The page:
Next, we establish the scattering model of the defective foams, as shown in Fig. 2. Defects are set as ideal rectangular defects, regardless of edge roughness, changes in refractive index, etc. Since an iron plate with strong reflective properties for THz waves was used in the experiment, the reflective surface is set as an ideal electrical conductor. GO calculations of the scattering field are similar to those of the incident field. In Fig. 2(a), the incident point () and total optical path () of the scattering field on the foam surface are obtained by geometric optical tracing of monochromatic light in different propagation directions. The scattering field is expressed as
Fig. 2. Defect scattering model. (a) Geometric optical model and (b) electromagnetic scattering model.
Finally, we calculate the electric field distribution at the detector  analogously to the way that we calculated the incident field. The received light intensity is expressed as
3. THz Images and Simulations
The foam board is ethylene-vinyl acetate copolymer (EVA) with a size of and a thickness of 2 cm. We machined the embedded strip defects on one side of the EVA boards. Defects with both lengths and intervals of 10 cm are symmetrically distributed in the central axis of the EVA boards. Figures 3(a) and 3(b) show EVA boards with embedded horizontal strip defects. The widths of the strip defect are 0.6 cm in Fig. 3(a) and 3 cm in Fig. 3(b). We tested defects with depths of 0.5, 1, and 1.5 cm. The edge of the machined defects is relatively smooth, so we treat it as an ideal rectangular defect. Figure 3(c) shows the defect-free side of the EVA board. The defective side of the EVA board is adhered to the iron plate, which is fixed on the blackboard, as shown in Fig. 3(d). We have adjusted the system magnification to obtain THz images of different measured objects. To compare THz images, we use the maximum value per image for normalization and then display it on a logarithmic scale.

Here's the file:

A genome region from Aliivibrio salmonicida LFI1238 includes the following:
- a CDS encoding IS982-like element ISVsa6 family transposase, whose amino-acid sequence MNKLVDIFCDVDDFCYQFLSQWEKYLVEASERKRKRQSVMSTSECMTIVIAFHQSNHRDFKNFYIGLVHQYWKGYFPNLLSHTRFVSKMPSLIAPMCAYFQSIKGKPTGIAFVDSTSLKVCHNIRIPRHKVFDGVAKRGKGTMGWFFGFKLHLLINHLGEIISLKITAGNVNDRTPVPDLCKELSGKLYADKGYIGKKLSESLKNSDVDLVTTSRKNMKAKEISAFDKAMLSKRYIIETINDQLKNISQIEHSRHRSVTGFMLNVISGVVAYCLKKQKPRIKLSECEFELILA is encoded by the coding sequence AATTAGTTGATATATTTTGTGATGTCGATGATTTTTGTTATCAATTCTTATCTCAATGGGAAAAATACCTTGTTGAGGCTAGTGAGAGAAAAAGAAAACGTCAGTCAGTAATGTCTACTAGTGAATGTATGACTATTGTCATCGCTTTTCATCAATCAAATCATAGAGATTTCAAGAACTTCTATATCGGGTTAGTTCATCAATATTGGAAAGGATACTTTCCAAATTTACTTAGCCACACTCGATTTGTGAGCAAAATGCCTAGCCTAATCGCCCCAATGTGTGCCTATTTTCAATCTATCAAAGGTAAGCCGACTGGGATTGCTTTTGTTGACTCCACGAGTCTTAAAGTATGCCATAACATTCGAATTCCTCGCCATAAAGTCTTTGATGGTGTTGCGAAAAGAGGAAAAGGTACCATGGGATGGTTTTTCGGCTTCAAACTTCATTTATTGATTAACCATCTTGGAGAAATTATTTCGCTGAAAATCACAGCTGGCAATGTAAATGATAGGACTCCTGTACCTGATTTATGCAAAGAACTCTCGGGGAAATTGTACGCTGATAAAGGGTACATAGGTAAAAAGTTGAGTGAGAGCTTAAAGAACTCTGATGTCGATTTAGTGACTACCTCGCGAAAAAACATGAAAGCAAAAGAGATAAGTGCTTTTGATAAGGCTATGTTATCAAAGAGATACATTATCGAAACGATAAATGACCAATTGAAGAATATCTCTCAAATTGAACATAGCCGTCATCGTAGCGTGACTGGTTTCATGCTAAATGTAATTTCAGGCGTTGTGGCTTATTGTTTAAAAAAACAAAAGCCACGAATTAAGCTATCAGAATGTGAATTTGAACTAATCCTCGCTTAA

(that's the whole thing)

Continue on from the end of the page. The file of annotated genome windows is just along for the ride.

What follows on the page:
Fig. 3. Photograph of the foam board with embedded horizontal strip defects with widths of (a) 0.6 cm and (b) 3 cm; photograph of the (c) defect-free EVA board and (d) blackboard.
We measured the refractive index () of the EVA boards by the fiber-based THz TDS system[21,22]. At 0.22 THz, and . The images of defect-free foam boards at 0.22 THz are shown in Fig. 4(a). We compare the intensity at the center axis of the defect THz images with the simulations. Figure 4(b) shows the imaging results and simulations of the defect-free EVA at 0.22 THz. The simulations obtained by GO and FEM are almost the same. There are obvious wavy intensity changes in the imaging light spots, while the intensity of the simulated spot gradually decreases with increasing incident angle. There are two main reasons for the difference between imaging and simulation. One is the position of the imaging plane; the other is the adjustment accuracy of the imaging system. In the experiment, manually adjusting the system and the target position of the standoff distance is very complicated. Small errors in the real position of the target and the adjustment cause changes in the measurement intensity.